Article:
But if the House decides on the first-past-the-post system I hope that it will carefully consider whether there is a need for the whole procedure of the Boundary Commission. In July I tabled amend- 1829 ments to the original Bill to the effect that the House would determine the 78 constituencies, leaving aside for the moment the question of Northern Ireland. I was therefore rather interested to read the comments of one of the authorities on electoral procedure in this country. Dr. David Butler of Nuffield College has written:If we are to have first past the post elections, there is no virtue in delimiting European constituencies through the boundary commission procedure, appropriate and just though it is for drawing up Westminster constituencies. There are no fine lines to be drawn, no delicate decisions about whether a particular ward or parish most properly belongs with the West or the East Division.After considering the boundaries I drew up and another set of boundaries that he drew up with a former president of the Liberal Party, he says:Granted the political geography of Britain, it would be difficult to devise 81 seats that conformed to the first three principles yet proved an effective gerrymander in favour of one or other of the parties. And if anyone tried it would be very easy to show the endeavour up for what it was.I do not expect my right hon. Friend the Home Secretary to reply to the difficult question whether the House could itself draw up the boundaries. Obviously that question does not arise if we vote, as I hope we shall, in favour of proportional representation. However, I hope that he will keep an open mind on this option. I believe that if we were to be so foolish as to reject the regional list system, it would be an option to which the House should give its careful consideration.
The decision tonight will obviously be a major step forward for this country and, I believe, our partners in the Community. Therefore, I hope that the House will give the Bill a Second Reading by an even larger majority than it was given in July and that we shall proceed speedily to complete the Committee stage.
§ 7.1 p.m.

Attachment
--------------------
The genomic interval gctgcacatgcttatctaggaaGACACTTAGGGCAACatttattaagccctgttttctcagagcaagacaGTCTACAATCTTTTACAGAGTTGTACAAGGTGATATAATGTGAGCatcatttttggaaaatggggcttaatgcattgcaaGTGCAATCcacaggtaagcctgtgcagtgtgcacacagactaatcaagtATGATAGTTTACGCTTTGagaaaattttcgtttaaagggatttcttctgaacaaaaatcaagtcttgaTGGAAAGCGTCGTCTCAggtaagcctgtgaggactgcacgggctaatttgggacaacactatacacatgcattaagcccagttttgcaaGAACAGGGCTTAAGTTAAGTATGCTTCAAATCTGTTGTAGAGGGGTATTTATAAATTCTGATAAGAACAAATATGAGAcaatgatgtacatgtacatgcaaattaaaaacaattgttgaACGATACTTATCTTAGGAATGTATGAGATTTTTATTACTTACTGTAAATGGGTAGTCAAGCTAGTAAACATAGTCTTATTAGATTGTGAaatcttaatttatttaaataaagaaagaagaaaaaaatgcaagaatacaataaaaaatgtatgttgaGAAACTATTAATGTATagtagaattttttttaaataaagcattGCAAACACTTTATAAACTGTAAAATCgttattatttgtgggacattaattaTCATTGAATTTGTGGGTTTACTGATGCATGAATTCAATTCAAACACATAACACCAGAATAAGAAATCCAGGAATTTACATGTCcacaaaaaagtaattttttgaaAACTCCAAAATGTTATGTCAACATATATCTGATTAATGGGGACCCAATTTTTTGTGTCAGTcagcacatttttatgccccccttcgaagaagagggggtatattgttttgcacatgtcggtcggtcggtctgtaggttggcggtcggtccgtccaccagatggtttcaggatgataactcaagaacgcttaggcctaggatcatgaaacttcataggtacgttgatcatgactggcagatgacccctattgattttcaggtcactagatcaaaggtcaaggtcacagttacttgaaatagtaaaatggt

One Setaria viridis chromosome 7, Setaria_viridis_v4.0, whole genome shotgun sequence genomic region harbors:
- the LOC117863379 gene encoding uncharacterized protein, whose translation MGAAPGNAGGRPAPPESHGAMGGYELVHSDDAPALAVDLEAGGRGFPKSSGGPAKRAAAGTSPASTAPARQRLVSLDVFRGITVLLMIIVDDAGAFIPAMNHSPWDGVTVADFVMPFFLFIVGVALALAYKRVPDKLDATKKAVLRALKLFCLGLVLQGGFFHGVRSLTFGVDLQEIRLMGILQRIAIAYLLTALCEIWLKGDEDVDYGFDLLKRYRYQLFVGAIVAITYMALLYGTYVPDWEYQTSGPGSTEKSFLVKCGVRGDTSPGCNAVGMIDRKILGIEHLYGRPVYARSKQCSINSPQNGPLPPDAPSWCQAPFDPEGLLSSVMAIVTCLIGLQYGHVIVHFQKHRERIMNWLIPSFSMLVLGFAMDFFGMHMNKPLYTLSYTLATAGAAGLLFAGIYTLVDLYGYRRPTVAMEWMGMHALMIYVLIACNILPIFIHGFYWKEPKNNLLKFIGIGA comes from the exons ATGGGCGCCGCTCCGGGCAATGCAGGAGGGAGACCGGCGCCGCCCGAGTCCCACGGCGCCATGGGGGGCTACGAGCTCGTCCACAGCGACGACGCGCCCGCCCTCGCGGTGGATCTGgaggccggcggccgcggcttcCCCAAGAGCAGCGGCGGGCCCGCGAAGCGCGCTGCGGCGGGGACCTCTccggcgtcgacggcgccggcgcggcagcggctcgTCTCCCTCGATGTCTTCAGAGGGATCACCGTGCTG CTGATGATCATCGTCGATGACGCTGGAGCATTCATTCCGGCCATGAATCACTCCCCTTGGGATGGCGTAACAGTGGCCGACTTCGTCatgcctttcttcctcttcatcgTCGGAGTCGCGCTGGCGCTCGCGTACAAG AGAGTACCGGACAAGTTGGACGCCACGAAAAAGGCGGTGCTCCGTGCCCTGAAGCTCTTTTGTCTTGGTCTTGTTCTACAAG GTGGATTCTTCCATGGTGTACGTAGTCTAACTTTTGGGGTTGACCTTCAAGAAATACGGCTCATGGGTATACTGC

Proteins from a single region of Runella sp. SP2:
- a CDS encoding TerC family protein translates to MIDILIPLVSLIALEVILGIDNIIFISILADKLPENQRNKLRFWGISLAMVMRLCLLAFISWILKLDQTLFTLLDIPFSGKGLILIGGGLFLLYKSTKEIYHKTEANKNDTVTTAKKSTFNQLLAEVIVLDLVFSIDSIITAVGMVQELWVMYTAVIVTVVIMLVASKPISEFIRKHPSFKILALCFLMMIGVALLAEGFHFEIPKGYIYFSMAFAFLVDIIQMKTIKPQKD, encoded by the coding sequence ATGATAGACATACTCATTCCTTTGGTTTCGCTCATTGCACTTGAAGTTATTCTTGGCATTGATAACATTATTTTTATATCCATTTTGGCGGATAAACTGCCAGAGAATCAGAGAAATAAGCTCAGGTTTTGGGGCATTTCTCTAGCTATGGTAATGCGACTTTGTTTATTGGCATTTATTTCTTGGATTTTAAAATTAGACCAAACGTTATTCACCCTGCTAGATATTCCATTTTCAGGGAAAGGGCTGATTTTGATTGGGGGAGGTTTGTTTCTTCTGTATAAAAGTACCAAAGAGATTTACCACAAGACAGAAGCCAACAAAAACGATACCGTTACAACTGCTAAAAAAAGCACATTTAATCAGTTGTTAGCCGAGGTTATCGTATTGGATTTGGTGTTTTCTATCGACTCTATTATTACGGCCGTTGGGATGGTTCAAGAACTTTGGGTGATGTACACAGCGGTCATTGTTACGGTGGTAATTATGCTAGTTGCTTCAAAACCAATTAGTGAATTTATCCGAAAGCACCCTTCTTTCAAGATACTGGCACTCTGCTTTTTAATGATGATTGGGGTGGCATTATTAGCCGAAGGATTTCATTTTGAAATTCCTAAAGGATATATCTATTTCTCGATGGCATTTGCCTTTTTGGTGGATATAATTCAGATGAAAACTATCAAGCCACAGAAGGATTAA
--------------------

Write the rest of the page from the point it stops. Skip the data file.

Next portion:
§ Mrs. Winifred Ewing (Moray and Nairn)
I understand that when the great constitutional change in Scotland and England took place in 1707, when the two countries entered into a common market, the House of Parliament in Scotland was packed with Members and the streets were full of people eagerly awaiting the news. The attendance in this House tonight does not seem to indicate 1830 that a great constitutional change is being debated.
We are concerned with making a forum, to which we send nominees, more democratic. It is a simple proposition. We are not arguing whether we should or should not have entered the Common Market. It is no secret that the Scottish National Party campaigned against Britain's entry into the European Community. We were not successful, because the separate Scottish result was 57 per cent. for entry. That is a fact of life with which we have to live.
I cannot follow the argument that making the forum to which we send nominees more democratic will inevitably lead to political union or to a federal system in Europe. That argument is often repeated by people who regard it as gospel. However, they have not yet explained to my satisfaction how it will come about without our noticing it. The right hon. Member for Fulham (Mr. Stewart) dealt with this matter adequately when he explained that the change either to political union or to a federal system could not take place inadvertently.
Scotland would like to see in Europe a confederation of self-governing States, Scotland being one of them. That cannot happen inadvertently.
Direct elections to the European Parliament were fully debated at the SNP's summer conference. We decided to take part in direct elections to the European Parliament. Whatever method of voting may be adopted, the SNP is confident of winning about six of the eight seats.